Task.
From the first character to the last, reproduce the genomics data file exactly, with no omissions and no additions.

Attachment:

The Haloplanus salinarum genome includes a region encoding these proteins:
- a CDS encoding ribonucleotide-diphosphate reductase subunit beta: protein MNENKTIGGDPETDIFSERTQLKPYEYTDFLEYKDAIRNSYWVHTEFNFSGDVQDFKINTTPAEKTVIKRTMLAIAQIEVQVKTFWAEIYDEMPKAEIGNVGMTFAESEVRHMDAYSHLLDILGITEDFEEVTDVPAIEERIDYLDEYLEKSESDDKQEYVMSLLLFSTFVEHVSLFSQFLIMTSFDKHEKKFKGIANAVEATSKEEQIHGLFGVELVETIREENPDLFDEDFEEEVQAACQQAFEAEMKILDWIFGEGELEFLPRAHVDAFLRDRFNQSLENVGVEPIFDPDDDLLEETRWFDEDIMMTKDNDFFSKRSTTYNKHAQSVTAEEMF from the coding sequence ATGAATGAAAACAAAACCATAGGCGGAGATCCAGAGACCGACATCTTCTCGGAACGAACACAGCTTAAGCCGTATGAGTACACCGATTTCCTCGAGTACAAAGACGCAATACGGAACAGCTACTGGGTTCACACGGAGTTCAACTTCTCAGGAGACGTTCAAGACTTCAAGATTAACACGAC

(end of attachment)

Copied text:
The Haloplanus salinarum genome includes a region encoding these proteins:
- a CDS encoding ribonucleotide-diphosphate reductase subunit beta: protein MNENKTIGGDPETDIFSERTQLKPYEYTDFLEYKDAIRNSYWVHTEFNFSGDVQDFKINTTPAEKTVIKRTMLAIAQIEVQVKTFWAEIYDEMPKAEIGNVGMTFAESEVRHMDAYSHLLDILGITEDFEEVTDVPAIEERIDYLDEYLEKSESDDKQEYVMSLLLFSTFVEHVSLFSQFLIMTSFDKHEKKFKGIANAVEATSKEEQIHGLFGVELVETIREENPDLFDEDFEEEVQAACQQAFEAEMKILDWIFGEGELEFLPRAHVDAFLRDRFNQSLENVGVEPIFDPDDDLLEETRWFDEDIMMTKDNDFFSKRSTTYNKHAQSVTAEEMF from the coding sequence ATGAATGAAAACAAAACCATAGGCGGAGATCCAGAGACCGACATCTTCTCGGAACGAACACAGCTTAAGCCGTATGAGTACACCGATTTCCTCGAGTACAAAGACGCAATACGGAACAGCTACTGGGTTCACACGGAGTTCAACTTCTCAGGAGACGTTCAAGACTTCAAGATTAACACGAC